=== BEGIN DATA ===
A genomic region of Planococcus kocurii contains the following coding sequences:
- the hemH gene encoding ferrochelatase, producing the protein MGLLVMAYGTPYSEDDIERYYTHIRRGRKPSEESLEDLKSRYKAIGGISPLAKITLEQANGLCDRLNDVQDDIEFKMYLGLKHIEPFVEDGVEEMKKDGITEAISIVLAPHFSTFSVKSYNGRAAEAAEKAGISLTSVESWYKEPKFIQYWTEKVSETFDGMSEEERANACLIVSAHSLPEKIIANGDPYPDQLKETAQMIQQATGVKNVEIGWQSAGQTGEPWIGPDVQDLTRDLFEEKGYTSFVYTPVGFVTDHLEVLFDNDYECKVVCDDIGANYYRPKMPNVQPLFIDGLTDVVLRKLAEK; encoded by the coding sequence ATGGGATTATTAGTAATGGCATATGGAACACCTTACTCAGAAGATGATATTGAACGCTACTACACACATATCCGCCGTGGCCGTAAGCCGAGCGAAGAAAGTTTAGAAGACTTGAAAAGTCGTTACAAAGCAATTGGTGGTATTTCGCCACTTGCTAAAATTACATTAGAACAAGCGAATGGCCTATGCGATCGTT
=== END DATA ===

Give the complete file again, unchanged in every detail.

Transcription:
A genomic region of Planococcus kocurii contains the following coding sequences:
- the hemH gene encoding ferrochelatase, producing the protein MGLLVMAYGTPYSEDDIERYYTHIRRGRKPSEESLEDLKSRYKAIGGISPLAKITLEQANGLCDRLNDVQDDIEFKMYLGLKHIEPFVEDGVEEMKKDGITEAISIVLAPHFSTFSVKSYNGRAAEAAEKAGISLTSVESWYKEPKFIQYWTEKVSETFDGMSEEERANACLIVSAHSLPEKIIANGDPYPDQLKETAQMIQQATGVKNVEIGWQSAGQTGEPWIGPDVQDLTRDLFEEKGYTSFVYTPVGFVTDHLEVLFDNDYECKVVCDDIGANYYRPKMPNVQPLFIDGLTDVVLRKLAEK; encoded by the coding sequence ATGGGATTATTAGTAATGGCATATGGAACACCTTACTCAGAAGATGATATTGAACGCTACTACACACATATCCGCCGTGGCCGTAAGCCGAGCGAAGAAAGTTTAGAAGACTTGAAAAGTCGTTACAAAGCAATTGGTGGTATTTCGCCACTTGCTAAAATTACATTAGAACAAGCGAATGGCCTATGCGATCGTT